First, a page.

of the week

Who Put The Bomp

One thing I personally hate in songs in unnecessary talky bits, especially mushy ones. Ooh just the thought of it , get me a bucket please! A couple of examples are The Girl Is Mine by Paul McCartney and Michael Jackson (I’m a lovers not a fighter- aargh!) and middle section of The Chi-Lites’ Have You Seen Her (although the intro bit is not too bad as it builds the story), but to me, the most nauseating song is the section in the middle of Who Put The Bomp (In The Bomp, Bomp, Bomp) when, in the most insincerest voice you’ve ever heard, he says – ‘Darlin’, Bum-ba-ba-bum, bum-ba-ba-bum-bum-bum, and my honey rama lama ding dong forever, and when I say dip-dip da dip da dip, you know I mean it from the bottom of my boogidy boogidy boogidy shoo’. WTF? I have never said to any belle of my affections ‘Honey, rama lama ding dong’ – they would have run a bloody mile. Now I come to think of it, there were a couple of female I perhaps should have tried it on!

Barry was born Barry Imberman in February 1939 and has written, to date, 52 UK hit singles, the majority with his wife Cynthia Weil. His name first appeared on the Billboard singles chart in 1959 as writer of the Diamonds’ hit She Say (Oom Dooby Doom), in the UK, his debut his was as co-writer of Alma Cogan’s number 26 hit We Got Love. Bigger hits soon followed, Footsteps by Steve Lawrence and Counting Teardrops by Emile Ford & the Checkmates both reached number four in 1960, but without doubt, his biggest hit, and the one that elevated his bank balance into the stratosphere was the most played song on American radio – You’ve Lost That Lovin’ Feelin’.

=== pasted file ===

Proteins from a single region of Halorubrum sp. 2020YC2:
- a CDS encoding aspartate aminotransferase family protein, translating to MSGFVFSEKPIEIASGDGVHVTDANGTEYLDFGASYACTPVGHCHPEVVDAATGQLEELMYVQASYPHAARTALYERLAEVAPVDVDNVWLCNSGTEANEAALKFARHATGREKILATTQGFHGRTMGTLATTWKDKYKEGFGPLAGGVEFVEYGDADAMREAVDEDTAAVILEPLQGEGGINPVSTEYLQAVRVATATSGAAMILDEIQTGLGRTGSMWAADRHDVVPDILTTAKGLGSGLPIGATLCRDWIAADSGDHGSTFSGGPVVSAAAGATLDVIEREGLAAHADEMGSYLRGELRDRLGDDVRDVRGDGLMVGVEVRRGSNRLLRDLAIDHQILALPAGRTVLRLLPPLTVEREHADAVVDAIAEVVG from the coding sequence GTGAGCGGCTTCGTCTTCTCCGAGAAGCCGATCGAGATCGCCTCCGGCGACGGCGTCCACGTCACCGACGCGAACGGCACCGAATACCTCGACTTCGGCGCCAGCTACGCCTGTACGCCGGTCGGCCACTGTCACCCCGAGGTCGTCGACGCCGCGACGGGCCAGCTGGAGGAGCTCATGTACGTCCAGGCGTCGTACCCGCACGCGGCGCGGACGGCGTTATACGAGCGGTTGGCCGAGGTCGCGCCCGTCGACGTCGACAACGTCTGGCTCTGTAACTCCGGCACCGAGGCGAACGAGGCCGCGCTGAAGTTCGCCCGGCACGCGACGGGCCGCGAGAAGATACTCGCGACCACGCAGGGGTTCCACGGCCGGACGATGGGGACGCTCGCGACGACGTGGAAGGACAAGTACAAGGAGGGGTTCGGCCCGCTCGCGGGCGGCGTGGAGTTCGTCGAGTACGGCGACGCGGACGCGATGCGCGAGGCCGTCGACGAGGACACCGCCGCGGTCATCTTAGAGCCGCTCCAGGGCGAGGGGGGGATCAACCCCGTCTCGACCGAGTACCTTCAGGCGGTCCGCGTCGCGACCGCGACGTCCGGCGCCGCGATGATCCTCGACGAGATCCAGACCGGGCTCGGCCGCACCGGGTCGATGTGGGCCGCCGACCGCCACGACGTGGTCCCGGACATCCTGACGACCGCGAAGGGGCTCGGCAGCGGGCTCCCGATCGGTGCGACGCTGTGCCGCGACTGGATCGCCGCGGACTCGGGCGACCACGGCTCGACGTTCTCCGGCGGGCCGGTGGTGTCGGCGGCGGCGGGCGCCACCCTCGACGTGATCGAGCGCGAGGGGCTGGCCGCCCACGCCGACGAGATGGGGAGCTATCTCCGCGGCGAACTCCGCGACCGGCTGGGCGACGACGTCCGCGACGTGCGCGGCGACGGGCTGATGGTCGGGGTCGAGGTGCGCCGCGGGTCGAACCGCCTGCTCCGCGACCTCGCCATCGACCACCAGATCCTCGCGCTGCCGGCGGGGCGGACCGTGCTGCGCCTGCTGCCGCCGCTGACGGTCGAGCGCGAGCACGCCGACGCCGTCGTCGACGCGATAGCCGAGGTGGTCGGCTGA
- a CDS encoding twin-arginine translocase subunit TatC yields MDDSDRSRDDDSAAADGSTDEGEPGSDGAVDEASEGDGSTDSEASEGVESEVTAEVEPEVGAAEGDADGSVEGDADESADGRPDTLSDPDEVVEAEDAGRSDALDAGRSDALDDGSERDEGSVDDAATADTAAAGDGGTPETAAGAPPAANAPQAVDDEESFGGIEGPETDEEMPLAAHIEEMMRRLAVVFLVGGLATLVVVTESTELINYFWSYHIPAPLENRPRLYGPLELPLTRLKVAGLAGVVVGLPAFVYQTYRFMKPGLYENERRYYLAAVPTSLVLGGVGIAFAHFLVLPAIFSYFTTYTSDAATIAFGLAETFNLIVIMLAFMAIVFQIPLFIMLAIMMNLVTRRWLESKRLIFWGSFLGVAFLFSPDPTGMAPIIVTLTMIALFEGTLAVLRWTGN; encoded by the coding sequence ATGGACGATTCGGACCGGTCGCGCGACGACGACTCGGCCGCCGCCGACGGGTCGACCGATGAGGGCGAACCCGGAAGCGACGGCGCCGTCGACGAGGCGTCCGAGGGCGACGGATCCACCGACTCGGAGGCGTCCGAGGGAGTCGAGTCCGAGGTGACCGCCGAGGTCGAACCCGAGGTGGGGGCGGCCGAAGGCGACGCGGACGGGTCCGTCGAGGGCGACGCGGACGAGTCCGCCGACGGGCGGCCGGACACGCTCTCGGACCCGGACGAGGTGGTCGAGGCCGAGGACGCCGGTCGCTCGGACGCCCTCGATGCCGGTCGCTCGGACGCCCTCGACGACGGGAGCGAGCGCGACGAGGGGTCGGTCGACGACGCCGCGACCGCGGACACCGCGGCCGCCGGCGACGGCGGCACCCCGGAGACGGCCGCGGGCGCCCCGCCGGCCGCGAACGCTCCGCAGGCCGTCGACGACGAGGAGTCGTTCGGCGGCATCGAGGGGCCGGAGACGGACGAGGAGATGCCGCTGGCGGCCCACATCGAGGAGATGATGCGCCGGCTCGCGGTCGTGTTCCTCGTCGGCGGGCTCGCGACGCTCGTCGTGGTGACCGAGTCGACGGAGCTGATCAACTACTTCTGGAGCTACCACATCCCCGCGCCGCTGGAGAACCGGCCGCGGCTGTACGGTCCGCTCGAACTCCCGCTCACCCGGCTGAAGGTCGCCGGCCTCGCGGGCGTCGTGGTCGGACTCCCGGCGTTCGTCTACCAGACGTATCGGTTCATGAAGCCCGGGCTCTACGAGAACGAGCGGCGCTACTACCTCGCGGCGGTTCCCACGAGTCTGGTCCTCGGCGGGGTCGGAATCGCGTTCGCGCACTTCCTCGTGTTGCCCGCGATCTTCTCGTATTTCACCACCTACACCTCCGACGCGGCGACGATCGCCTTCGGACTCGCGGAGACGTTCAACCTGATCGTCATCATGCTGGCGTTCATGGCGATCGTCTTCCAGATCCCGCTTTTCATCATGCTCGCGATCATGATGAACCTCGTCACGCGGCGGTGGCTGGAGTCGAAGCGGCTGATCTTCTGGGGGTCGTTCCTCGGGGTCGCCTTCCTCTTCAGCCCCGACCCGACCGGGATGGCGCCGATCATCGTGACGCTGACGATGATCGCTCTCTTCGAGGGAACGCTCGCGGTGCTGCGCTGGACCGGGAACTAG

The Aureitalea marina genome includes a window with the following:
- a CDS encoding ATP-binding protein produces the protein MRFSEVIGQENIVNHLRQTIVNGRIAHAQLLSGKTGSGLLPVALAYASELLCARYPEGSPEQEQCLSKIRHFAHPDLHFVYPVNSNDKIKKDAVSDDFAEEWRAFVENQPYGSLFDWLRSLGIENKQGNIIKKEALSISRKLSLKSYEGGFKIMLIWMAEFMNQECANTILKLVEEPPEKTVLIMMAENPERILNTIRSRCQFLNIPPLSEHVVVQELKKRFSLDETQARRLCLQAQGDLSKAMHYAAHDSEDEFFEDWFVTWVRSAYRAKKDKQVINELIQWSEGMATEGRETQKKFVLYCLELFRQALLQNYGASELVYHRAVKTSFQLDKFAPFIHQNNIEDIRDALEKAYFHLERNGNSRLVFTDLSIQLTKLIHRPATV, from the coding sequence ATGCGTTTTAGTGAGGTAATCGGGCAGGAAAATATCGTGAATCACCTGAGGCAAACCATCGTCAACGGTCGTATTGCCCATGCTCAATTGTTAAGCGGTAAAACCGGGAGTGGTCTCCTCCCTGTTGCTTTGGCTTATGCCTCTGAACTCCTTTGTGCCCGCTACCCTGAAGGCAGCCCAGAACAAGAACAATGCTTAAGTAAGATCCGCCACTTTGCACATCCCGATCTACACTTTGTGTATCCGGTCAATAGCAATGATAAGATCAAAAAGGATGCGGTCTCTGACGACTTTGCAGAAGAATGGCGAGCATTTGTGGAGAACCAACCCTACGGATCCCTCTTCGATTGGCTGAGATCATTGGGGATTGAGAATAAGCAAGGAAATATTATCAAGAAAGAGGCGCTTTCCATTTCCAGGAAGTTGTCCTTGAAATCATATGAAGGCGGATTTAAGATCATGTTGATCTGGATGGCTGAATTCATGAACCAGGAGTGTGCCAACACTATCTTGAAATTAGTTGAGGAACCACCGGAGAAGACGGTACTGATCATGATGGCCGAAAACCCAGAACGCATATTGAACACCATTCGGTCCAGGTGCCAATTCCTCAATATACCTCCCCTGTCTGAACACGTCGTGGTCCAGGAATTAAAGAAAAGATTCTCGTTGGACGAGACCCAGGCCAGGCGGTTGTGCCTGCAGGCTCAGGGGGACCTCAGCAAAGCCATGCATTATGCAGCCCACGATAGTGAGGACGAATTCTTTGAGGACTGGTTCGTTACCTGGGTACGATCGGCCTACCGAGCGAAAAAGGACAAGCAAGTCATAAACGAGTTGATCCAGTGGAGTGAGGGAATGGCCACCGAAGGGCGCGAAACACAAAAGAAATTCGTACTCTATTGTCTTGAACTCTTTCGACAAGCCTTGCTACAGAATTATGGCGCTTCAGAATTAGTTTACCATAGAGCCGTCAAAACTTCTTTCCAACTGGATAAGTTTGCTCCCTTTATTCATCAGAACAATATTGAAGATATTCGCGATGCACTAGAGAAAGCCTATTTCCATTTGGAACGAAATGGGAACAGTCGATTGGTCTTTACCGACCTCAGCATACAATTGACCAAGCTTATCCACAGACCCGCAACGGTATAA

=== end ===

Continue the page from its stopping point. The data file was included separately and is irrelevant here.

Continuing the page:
Barry teamed up with Carole King’s future husband, Gerry Goffin, for the novelty song Who Put The Bomp (In The Bomp, Bomp, Bomp) which was full of nonsense words, most of which were featured in the doo-wop songs of the day. The majority of the lyrics were gibberish, as indicated above, but were mocking, in a friendly way, other songwriters, for example, the bomp ba ba bomp ba bomp ba bomp bomp parodied Blue Moon, rama lama ding dong was not only the lyric, but also the title of a hit by the Edsels (covered in the 70s by Rocky Sharp & The Replays) and the boogity boogity shoo is lifted from Chubby Checker’s Pony Time.

Barry was a famed Brill Building writer but this was his only major hit as an artist and wasn’t originally supposed to be him. Carole King and Gerry Goffin were both present in the studio, but before they attempted the first take, it was decided that they needed a doo-wop backing band. So another up and coming songwriter at the time, Jack Keller, auditioned a group in the Brill Building, they were the Halos, the same people who provided the backing for Curtis Lee’s original version of Pretty Little Angel Eyes. They were brought to the studio and Carole King was given the first opportunity at the microphone, but within two bars Gerry yelled from the control room, ‘Enough, she’s ruining the song.’ Eventually Barry took to the mic and the recording was done.

It was released in America on the ABC-Paramount label and made number seven. In the UK, a Tony Hatch- produced cover by the Viscounts peaked at number 21. Naturally Showaddywaddy got hold of it in 1982 but their version fizzled out at number 37.

Barry stuck to what he did best, songwriting and over the next 50 years has written some of the most memorable hits including, We’ve Got To Get Out Of This Place (Animals), It’s Getting Better (Mama Cass), I Just Can’t Help Believin’ (Elvis Presley), Come On Over to My Place (Drifters), Sometimes When We Touch (Dan Hill), Somewhere Out There, From The Movie An American Tail (Linda Ronstadt & James Ingram) and Don’t Know Much (Linda Ronstadt & Aaron Neville).

In 1987 Barry and Cynthia were inducted into the Songwriters Hall of Fame and in 2011, they received the Johnny Mercer Award from the Songwriters Hall of Fame which is probably the greatest accolade that a songwriter can be awarded.

The couple are still writing and currently own their own publishing company called Dyad Music. Barry occasionally goes out on the road as a one-man show and performs a stack of his catalogue and telling the stories behind them. One he likes to talk about is the song that features on this week’s YouTube clip of the week, the awesome Just Once by James Ingram.